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VOLUME 24 , ISSUE 10 ( October, 2020 ) > List of Articles

Covid-19 Review

Pathophysiological Mechanisms and Neurological Manifestations in COVID-19

Atul Prabhakar Kulkarni, Harsh Sapra, Gaurav Kakkar, Rahul Gupta, Atma Ram Bansal, Arun Garg, Santosh Kumar Dash, Anil Gurnani, Azizullah Khan, Khalid Ismail Khatib, Pandurang Reddy Mare

Keywords : Anosmia, Central nervous system, Coronavirus disease 2019, Encephalopathy, Headache, Stroke

Citation Information : Kulkarni AP, Sapra H, Kakkar G, Gupta R, Bansal AR, Garg A, Dash SK, Gurnani A, Khan A, Khatib KI, Mare PR. Pathophysiological Mechanisms and Neurological Manifestations in COVID-19. Indian J Crit Care Med 2020; 24 (10):975-980.

DOI: 10.5005/jp-journals-10071-23592

License: CC BY-NC 4.0

Published Online: 30-10-2020

Copyright Statement:  Copyright © 2020; Jaypee Brothers Medical Publishers (P) Ltd.


Abstract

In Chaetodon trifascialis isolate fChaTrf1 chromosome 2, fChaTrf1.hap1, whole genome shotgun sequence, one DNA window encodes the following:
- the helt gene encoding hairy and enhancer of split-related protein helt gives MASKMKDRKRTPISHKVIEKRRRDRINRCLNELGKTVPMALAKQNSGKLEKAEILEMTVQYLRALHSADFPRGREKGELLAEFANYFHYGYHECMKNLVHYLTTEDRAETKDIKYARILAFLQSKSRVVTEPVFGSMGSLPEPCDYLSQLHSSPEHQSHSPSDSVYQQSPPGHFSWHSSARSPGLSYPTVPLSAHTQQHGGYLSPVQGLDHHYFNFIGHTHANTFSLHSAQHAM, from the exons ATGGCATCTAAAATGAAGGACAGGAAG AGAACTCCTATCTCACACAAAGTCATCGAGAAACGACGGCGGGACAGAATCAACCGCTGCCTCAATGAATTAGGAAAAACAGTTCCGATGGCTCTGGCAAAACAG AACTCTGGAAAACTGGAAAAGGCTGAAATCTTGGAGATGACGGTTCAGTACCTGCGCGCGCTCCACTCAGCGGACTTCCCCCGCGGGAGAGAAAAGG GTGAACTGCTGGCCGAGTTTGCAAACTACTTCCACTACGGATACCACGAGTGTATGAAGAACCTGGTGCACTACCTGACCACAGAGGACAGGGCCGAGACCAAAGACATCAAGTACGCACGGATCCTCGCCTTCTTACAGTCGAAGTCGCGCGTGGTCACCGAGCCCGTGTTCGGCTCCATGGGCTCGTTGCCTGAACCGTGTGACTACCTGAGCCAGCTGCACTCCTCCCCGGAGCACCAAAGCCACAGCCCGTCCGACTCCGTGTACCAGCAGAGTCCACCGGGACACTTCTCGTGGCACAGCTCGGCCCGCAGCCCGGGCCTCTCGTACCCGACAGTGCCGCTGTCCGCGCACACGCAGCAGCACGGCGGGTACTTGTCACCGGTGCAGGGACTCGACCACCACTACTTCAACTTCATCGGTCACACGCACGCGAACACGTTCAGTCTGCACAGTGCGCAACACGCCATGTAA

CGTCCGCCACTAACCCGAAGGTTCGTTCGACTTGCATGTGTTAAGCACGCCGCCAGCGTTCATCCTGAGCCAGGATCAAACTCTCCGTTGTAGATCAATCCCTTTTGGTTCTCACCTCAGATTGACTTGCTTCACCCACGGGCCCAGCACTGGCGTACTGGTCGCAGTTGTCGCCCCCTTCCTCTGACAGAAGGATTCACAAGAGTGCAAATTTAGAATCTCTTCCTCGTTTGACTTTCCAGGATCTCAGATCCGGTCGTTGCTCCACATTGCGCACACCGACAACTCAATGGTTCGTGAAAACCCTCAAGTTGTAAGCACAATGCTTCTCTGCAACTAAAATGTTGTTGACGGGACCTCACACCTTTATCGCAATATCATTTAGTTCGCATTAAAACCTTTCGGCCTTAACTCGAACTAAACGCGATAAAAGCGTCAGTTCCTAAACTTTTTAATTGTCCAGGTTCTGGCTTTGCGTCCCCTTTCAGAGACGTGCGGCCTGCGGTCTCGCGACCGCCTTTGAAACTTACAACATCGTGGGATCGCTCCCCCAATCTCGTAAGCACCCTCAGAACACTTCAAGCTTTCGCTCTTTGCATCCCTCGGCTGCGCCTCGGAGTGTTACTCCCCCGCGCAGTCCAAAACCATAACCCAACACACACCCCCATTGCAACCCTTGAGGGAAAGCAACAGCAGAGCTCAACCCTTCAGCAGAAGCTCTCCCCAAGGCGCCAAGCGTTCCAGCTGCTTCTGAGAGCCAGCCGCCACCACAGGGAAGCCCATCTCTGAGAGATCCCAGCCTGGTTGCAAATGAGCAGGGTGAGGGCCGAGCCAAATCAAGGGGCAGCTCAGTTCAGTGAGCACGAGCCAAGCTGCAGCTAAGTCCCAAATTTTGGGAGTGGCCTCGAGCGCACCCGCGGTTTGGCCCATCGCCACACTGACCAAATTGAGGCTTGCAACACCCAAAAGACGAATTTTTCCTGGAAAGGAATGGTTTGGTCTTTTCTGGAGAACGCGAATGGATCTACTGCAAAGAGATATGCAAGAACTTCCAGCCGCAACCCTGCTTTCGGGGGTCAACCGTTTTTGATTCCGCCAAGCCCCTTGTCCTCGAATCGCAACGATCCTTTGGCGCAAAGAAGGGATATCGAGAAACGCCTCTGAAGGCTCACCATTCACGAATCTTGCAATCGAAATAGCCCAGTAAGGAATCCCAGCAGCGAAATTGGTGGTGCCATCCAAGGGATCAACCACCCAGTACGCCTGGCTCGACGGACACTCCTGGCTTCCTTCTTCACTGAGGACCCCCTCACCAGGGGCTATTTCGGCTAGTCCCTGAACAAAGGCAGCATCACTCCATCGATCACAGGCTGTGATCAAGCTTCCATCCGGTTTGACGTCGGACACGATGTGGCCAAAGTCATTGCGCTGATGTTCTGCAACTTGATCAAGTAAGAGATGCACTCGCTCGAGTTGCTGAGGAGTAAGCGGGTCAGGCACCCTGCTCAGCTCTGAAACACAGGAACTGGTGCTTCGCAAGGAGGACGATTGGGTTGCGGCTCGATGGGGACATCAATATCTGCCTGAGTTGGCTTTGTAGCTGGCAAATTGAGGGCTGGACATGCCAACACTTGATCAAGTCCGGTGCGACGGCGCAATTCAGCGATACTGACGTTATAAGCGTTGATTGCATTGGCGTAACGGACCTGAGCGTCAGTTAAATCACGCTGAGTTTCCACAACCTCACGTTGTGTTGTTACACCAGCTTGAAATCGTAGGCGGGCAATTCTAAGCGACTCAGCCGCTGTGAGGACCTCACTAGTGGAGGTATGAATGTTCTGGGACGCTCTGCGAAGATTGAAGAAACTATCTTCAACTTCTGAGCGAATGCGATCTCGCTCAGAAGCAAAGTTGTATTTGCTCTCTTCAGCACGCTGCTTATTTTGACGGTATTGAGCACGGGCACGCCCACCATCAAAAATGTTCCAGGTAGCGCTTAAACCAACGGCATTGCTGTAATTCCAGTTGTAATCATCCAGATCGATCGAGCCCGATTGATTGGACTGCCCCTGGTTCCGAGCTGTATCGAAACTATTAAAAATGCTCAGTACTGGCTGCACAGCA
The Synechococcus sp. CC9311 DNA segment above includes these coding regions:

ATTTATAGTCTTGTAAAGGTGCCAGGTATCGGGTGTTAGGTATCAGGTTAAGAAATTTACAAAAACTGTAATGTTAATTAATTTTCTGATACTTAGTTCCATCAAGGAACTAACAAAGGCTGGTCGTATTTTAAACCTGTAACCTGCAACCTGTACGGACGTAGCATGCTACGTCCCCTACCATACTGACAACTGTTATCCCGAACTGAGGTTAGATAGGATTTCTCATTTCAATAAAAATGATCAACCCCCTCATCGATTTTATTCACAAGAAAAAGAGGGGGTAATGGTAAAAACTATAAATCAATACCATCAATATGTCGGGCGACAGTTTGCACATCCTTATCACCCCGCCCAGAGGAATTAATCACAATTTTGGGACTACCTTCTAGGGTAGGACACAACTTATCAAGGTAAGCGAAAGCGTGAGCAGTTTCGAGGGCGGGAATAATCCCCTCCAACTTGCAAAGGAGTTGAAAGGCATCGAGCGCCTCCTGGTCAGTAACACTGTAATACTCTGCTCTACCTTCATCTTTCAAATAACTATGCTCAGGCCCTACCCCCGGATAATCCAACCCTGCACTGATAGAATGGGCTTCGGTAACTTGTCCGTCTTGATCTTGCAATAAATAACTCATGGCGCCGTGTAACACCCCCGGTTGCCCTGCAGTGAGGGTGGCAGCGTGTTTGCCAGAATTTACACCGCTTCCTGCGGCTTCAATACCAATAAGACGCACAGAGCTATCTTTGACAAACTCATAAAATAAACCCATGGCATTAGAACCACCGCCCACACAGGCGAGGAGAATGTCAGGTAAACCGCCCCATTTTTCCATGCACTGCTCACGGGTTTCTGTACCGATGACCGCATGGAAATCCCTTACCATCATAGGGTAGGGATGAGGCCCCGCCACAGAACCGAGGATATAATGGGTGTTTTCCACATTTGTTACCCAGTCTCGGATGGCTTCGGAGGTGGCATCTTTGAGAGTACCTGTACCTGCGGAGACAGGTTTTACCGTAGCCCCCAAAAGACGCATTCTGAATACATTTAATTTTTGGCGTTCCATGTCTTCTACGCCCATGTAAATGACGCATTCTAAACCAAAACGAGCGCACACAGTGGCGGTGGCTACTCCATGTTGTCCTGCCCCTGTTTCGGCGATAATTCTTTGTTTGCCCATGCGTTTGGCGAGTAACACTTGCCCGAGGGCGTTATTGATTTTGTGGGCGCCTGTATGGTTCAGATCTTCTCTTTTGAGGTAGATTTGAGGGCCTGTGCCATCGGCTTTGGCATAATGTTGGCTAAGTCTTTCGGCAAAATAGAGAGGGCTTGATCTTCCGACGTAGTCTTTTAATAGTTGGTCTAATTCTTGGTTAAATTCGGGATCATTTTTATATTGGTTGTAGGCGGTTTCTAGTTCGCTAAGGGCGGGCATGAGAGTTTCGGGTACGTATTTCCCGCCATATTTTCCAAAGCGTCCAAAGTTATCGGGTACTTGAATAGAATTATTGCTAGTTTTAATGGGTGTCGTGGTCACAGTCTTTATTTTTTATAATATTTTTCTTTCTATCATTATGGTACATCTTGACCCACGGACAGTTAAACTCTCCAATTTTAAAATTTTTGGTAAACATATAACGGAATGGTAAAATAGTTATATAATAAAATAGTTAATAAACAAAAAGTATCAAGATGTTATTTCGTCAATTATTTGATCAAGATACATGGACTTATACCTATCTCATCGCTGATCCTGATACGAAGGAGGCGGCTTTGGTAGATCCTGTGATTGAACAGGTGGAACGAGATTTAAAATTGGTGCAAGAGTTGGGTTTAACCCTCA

With increasing knowledge of the coronavirus disease 2019 (COVID-19), we now understand that COVID-19 presents with various extrapulmonary manifestations with multiorgan involvement. Involvement of the central nervous system (CNS) occurs probably via transsynaptic spread or transfer across the blood–brain barrier. Hypoxia, immune-mediated injury, and vascular damage are the potential mechanisms for the CNS manifestations. Headache, dizziness, chemosensory disturbances, such as loss of smell, taste, encephalopathy, stroke, etc., are among the commonly encountered neurological presentations. Headache is identified as one of the red flag symptoms for COVID-19. Sudden onset of loss of smell and/or taste in the absence of nasal congestion can help in COVID-19 case identification and testing prioritization. Both hemorrhagic and ischemic brain injury is common in patients developing stroke. Besides these, COVID-19-associated CNS involvement demands more careful attention toward patients with existing neurological disorders especially that are managed with immunosuppressant agents. In all, neurological involvement in COVID-19 is not uncommon and may precede, occur concomitantly or after the respiratory involvement. It may also be the sole presentation in some of the patients necessitating high vigilance for COVID-19. In this review, we briefly discussed the pathogenesis of CNS involvement and some important neurological manifestations in COVID-19.


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